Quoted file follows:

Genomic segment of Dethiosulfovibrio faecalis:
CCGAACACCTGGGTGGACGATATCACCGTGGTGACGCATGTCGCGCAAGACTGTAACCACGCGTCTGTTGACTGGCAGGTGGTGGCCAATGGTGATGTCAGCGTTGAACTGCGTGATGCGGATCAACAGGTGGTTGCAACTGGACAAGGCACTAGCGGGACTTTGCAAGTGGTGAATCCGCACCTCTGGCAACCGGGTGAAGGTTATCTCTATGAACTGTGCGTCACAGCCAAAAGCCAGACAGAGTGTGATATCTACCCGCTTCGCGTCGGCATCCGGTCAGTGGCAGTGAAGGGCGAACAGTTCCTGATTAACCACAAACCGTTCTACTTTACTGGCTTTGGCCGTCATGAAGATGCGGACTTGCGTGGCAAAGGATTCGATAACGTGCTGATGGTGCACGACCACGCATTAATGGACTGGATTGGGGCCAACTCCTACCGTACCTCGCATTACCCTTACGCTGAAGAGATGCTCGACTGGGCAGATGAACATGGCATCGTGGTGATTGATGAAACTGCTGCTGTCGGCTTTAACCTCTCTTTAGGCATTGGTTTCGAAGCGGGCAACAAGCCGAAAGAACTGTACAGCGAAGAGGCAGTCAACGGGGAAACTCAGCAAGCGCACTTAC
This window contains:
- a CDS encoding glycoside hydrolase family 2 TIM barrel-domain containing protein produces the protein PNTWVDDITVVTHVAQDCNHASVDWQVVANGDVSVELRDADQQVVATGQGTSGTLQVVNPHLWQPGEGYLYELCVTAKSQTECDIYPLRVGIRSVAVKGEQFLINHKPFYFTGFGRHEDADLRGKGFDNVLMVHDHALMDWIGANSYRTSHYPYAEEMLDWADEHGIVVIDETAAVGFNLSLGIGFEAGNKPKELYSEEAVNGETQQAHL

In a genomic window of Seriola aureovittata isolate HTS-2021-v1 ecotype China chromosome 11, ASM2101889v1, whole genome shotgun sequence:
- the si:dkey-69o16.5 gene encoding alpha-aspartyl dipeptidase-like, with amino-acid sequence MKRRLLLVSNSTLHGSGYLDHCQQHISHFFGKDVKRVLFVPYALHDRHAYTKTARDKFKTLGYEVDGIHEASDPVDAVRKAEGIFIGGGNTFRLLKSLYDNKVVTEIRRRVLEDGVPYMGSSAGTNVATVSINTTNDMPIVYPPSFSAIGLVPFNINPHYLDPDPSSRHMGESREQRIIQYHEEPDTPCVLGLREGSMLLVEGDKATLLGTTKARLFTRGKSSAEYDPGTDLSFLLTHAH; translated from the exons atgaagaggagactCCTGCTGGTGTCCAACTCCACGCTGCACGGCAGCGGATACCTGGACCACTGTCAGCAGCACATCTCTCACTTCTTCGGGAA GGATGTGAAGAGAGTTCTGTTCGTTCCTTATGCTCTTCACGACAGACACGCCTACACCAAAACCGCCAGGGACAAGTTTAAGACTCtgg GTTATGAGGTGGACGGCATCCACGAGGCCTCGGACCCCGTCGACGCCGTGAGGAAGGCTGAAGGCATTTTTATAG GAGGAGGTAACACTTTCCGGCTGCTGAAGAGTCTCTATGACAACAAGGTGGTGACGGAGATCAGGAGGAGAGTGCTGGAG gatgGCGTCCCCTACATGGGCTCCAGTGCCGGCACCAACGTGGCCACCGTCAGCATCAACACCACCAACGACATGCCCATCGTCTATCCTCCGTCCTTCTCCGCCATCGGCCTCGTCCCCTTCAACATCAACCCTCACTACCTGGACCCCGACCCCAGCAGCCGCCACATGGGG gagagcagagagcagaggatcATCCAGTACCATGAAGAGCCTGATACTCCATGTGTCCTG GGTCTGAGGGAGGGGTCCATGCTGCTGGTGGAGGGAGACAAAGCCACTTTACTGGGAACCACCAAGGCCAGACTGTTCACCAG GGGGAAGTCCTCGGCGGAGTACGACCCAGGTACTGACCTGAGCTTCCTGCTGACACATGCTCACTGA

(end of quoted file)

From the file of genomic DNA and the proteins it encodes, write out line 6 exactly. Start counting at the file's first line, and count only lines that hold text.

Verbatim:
- the si:dkey-69o16.5 gene encoding alpha-aspartyl dipeptidase-like, with amino-acid sequence MKRRLLLVSNSTLHGSGYLDHCQQHISHFFGKDVKRVLFVPYALHDRHAYTKTARDKFKTLGYEVDGIHEASDPVDAVRKAEGIFIGGGNTFRLLKSLYDNKVVTEIRRRVLEDGVPYMGSSAGTNVATVSINTTNDMPIVYPPSFSAIGLVPFNINPHYLDPDPSSRHMGESREQRIIQYHEEPDTPCVLGLREGSMLLVEGDKATLLGTTKARLFTRGKSSAEYDPGTDLSFLLTHAH; translated from the exons atgaagaggagactCCTGCTGGTGTCCAACTCCACGCTGCACGGCAGCGGATACCTGGACCACTGTCAGCAGCACATCTCTCACTTCTTCGGGAA GGATGTGAAGAGAGTTCTGTTCGTTCCTTATGCTCTTCACGACAGACACGCCTACACCAAAACCGCCAGGGACAAGTTTAAGACTCtgg GTTATGAGGTGGACGGCATCCACGAGGCCTCGGACCCCGTCGACGCCGTGAGGAAGGCTGAAGGCATTTTTATAG GAGGAGGTAACACTTTCCGGCTGCTGAAGAGTCTCTATGACAACAAGGTGGTGACGGAGATCAGGAGGAGAGTGCTGGAG gatgGCGTCCCCTACATGGGCTCCAGTGCCGGCACCAACGTGGCCACCGTCAGCATCAACACCACCAACGACATGCCCATCGTCTATCCTCCGTCCTTCTCCGCCATCGGCCTCGTCCCCTTCAACATCAACCCTCACTACCTGGACCCCGACCCCAGCAGCCGCCACATGGGG gagagcagagagcagaggatcATCCAGTACCATGAAGAGCCTGATACTCCATGTGTCCTG GGTCTGAGGGAGGGGTCCATGCTGCTGGTGGAGGGAGACAAAGCCACTTTACTGGGAACCACCAAGGCCAGACTGTTCACCAG GGGGAAGTCCTCGGCGGAGTACGACCCAGGTACTGACCTGAGCTTCCTGCTGACACATGCTCACTGA